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Taking Home Your Premature Baby
Waiting to take home your premature baby can feel like it is taking forever. No matter how long your baby has been in hospital for whether it has been days, weeks or even months the day you take your baby home you will be feeling a mixture of excitement and fear. You have been used to the routine of going to see your premature baby in the hospital and the regular support and advice from the neo natal nurses. If you are feeling anxious about taking your premature baby home it is important to remember that your baby would not be discharged if the health care professionals do not believe they are ready to be.
Discharging a premature baby from hospital is not one single event but a process that has been built up to during their stay in hospital. During the period of time that your baby is in hospital nurses and other health care professionals have been assisting you in learning to care for your premature baby. When it comes time for your baby to be discharged the nurses on the Neonatal unit will ask you to ‘room in’ for a few nights. ‘Rooming in’ is when you will be asked to stay in the hospital either in a room with their baby or very close by. This is to allows you to get used to looking after your premature baby 24/7 with nurses and doctors close by to assist you if you need anything. When I took home my daughter I ‘roomed in’ for 5 nights. During this time we found that she lost weight when she was solely breast feeding so the nurses agreed to discharge her with some special formula milk for very small babies and I was instructed to do a combination of breast and bottle feeding in order to keep her weight up. Problems like this are only found out when you ‘room in’ and the process allows them to be rectified before you take your premature baby home.
Transporting home your premature baby can seem like a challenge but in reality it is not very different from transporting a term baby. Premature babies are normally very small and so a normal car seat will be too big for them. You can buy car seat inserts for premature babies from the shop and this will allow your baby to be safe and comfortable on their journey home. All babies under 1500g will be subject to a ‘car seat challenge’ this is a test to ensure they fit properly in their car seat. Try not to keep your premature baby in a car seat for more than an hour at a time as their body is still developing and as soon as you arrive at your destination get them out of their car seat as soon as possible. I had a car seat that also folded out to be a carry cot so when I arrive at my destination I would turn the car seat into a carry cot as soon as convenient.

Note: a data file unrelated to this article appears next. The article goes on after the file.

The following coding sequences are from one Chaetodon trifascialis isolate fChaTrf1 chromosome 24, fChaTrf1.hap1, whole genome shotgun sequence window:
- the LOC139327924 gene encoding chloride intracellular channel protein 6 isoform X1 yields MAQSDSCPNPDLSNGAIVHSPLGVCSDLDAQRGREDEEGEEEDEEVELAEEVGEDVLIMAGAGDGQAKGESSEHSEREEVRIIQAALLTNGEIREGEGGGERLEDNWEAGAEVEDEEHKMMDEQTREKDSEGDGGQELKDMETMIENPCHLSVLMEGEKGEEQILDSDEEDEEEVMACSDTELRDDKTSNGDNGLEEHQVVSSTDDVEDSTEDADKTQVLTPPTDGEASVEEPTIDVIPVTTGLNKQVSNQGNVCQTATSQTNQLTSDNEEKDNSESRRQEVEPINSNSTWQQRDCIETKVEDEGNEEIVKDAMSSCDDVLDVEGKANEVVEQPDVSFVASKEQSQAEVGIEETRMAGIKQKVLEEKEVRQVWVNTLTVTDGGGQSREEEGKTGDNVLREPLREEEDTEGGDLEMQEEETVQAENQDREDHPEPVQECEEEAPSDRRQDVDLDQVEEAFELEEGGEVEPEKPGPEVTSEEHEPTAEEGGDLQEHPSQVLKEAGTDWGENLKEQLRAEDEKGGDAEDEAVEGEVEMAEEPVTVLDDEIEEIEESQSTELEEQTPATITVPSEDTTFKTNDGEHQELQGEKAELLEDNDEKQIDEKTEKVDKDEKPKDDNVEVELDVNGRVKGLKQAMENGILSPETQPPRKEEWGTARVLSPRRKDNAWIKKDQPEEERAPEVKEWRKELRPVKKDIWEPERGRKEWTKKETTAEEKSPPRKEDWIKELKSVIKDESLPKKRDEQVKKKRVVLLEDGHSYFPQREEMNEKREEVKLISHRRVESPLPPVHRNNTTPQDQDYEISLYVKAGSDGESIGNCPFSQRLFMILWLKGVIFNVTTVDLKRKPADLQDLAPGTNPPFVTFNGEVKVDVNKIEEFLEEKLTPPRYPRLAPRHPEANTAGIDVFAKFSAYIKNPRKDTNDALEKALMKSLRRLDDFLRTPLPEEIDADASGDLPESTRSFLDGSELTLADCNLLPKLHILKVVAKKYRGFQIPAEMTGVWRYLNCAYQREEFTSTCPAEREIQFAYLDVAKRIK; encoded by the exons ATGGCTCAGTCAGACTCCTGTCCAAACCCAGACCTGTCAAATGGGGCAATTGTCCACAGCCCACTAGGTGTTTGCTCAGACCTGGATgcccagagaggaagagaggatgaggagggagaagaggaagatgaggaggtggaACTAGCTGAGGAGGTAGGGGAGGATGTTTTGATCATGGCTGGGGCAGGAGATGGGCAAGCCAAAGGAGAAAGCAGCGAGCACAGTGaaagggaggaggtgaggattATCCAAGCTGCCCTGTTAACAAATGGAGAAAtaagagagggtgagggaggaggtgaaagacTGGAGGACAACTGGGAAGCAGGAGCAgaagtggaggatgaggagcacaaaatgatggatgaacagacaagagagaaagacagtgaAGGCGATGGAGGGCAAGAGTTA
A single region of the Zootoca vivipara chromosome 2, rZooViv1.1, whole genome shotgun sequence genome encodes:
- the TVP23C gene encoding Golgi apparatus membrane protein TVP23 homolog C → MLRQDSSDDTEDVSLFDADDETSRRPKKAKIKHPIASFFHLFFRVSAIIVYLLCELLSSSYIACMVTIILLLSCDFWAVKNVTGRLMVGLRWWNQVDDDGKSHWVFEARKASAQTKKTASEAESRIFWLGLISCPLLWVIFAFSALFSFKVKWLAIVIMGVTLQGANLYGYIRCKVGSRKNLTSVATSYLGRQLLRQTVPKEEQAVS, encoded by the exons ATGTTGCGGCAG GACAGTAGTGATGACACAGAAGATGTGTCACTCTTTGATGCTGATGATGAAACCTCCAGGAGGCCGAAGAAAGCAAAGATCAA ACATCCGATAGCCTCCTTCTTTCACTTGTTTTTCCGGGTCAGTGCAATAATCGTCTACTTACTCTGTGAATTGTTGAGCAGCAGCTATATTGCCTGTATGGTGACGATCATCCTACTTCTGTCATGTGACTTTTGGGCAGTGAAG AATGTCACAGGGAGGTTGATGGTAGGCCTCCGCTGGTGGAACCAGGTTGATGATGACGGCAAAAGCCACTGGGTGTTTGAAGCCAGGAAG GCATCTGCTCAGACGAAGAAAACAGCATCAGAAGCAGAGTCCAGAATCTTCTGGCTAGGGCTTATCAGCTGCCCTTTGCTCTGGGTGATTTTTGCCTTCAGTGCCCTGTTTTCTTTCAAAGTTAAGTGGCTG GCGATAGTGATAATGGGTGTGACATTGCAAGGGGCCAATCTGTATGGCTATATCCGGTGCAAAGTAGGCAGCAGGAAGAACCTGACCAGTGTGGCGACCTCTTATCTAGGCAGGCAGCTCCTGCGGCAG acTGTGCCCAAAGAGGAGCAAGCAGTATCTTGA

When you take home your premature baby a support system will be set in place in order to ease the transition from hospital to home. The Neonatal unit have a community team that will visit you very soon after your baby is discharged and your health visitor would have also been in contact with you in order to arrange a date to visit you. Your GP will also know your baby’s medical history and be fully aware of the treatment they received whilst in the Neonatal unit and any medication they may be on. The Neonatal unit usually give you their contact number and are more than happy to give you advice over the telephone if you feel you need any. As you have a premature baby there will be check-up’s and assessments to come that a term baby will not normally have. This is only to ensure that your baby is developing correctly. These are normally paediatric assessments, physiotherapy assessments and orthotics assessments and audiology assessments. However, if your baby has been discharged with oxygen or other medicines then there will be other further check-up’s needed and the hospital will arrange all of these for you.
It may be scary and daunting - but it’s also very exciting! Try not to be too overwhelmed and most importantly enjoy it!